Saturday, February 4, 2012

French Parenting

The article, "Why French Parents Are Superior" by Pamela Druckerman had some interesting points.

"They assume that even good parents aren't at the constant service of their children, and that there is no need to feel guilty about this. "For me, the evenings are for the parents," one Parisian mother told me. "My daughter can be with us if she wants, but it's adult time.""

Due to the nature of my parents’ jobs, my family spent a lot of time at social gatherings, at other people’s houses, and in the car. My brother's and my behavior was constantly on display, so we were under a lot of pressure to “play by ourselves and not bother the grown-ups” (mentioned as a virtue in the article). I was often bored out of my mind, but oh yes, I was well-behaved.

"American parents want their kids to be patient, of course. We encourage our kids to share, to wait their turn, to set the table and to practice the piano. But patience isn't a skill that we hone quite as assiduously as French parents do. We tend to view whether kids are good at waiting as a matter of temperament. In our view, parents either luck out and get a child who waits well or they don't.”

Because of my childhood, I have chosen to focus more on my son and what he wants/tolerates versus what would be convenient for me. Just how much patience should I be training him to have, and at what cost? I don’t want to crush his spirit with excessive demands, but it would be nice to be able to sit through a church service every now and then. Even though I probably would have been considered very patient as a child, I am not good at delayed gratification as an adult, which I think is an equally necessary skill.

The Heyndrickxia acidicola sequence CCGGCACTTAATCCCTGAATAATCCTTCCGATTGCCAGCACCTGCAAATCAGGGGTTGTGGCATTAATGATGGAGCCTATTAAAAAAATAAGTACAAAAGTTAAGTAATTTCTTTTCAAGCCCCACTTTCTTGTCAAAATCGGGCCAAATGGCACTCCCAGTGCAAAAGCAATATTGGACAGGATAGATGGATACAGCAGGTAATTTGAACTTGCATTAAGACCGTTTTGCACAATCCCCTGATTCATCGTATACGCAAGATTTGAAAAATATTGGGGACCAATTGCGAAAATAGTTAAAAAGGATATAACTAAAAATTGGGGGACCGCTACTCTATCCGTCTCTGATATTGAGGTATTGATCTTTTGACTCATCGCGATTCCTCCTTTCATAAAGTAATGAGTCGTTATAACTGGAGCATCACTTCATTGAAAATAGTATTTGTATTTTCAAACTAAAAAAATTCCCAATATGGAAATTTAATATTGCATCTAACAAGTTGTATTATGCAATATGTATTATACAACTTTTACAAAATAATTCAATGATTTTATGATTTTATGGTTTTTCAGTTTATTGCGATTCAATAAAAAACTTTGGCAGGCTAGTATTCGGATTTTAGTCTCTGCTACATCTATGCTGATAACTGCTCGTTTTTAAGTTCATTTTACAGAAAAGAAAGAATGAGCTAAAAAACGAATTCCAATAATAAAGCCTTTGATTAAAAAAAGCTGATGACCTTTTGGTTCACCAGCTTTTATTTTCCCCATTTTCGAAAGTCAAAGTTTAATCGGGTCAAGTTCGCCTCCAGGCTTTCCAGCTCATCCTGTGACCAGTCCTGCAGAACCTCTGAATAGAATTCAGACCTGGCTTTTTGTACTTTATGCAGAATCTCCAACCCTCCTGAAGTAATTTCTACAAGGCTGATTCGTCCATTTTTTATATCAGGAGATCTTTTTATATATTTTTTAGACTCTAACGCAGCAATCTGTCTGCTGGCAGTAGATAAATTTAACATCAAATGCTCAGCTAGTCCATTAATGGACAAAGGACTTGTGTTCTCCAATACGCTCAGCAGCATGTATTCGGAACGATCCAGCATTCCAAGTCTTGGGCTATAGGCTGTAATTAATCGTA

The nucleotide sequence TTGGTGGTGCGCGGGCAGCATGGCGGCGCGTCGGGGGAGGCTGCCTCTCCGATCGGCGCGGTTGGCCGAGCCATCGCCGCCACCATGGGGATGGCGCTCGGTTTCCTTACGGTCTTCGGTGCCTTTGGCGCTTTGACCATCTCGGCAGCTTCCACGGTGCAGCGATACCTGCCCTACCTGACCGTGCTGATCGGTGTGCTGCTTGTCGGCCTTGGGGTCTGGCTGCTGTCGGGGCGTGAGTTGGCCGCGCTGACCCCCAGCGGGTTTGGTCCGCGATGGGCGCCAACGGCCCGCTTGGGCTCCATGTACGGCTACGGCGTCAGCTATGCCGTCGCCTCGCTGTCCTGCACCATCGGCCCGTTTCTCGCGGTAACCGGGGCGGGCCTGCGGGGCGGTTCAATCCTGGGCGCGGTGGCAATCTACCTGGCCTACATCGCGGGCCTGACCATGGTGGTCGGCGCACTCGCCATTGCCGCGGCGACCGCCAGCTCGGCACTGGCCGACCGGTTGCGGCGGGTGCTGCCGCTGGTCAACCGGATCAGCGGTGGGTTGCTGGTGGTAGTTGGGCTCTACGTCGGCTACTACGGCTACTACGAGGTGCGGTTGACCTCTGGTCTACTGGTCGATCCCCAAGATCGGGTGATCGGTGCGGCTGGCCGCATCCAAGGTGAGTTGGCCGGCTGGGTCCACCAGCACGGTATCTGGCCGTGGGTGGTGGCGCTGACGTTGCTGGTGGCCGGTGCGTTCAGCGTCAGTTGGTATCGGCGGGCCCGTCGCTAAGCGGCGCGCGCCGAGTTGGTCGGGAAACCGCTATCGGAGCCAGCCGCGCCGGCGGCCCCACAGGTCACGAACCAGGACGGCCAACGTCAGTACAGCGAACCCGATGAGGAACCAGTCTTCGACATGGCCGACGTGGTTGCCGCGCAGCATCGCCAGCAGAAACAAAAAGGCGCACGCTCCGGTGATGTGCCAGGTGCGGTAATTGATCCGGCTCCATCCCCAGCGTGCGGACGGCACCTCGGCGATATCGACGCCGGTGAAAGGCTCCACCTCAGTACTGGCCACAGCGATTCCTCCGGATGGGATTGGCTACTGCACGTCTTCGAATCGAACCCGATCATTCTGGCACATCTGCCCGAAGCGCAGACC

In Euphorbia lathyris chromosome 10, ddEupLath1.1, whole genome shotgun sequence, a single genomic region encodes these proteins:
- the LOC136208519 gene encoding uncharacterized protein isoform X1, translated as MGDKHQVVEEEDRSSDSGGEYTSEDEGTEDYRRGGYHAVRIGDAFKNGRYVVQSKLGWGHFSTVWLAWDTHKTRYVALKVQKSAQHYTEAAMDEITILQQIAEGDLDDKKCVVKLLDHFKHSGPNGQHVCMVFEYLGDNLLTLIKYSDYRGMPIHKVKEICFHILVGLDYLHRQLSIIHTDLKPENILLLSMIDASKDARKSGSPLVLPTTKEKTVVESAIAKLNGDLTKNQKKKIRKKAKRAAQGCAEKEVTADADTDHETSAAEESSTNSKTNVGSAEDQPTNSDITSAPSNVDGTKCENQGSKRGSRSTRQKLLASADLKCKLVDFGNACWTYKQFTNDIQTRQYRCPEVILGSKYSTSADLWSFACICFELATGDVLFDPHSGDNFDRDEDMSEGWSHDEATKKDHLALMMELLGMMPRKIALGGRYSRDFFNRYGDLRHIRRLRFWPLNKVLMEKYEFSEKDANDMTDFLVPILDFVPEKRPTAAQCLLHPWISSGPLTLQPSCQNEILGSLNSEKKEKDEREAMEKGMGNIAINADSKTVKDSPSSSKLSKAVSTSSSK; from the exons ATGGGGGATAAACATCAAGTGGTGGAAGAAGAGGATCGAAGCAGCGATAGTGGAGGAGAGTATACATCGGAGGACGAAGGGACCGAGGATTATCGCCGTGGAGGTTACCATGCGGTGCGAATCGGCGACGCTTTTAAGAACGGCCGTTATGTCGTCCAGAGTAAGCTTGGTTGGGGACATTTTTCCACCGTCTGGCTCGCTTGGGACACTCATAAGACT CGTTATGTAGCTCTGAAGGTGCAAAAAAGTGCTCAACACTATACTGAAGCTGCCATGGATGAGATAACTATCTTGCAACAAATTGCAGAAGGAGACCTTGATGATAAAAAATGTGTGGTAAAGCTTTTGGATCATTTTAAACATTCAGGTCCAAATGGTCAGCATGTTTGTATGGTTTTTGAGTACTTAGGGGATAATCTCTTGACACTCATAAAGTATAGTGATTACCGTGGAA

I overheard someone say that it's easy to sell parenting books to Americans because we're so insecure about how we raise our children. I'd have to agree that I often question if I'm making the right choices, or if we're spoiling Raccoon too much. It's funny because it seems like we would parent him like our firstborn (which he technically is), but actually we're parenting him more as our fourth child. This means hands off unless we absolutey have to step in since our first three wore us out. I was super strict with #2 and #3, but definitely choose fewer battles with Raccoon... Maybe I just need to move to France. Ha ha.

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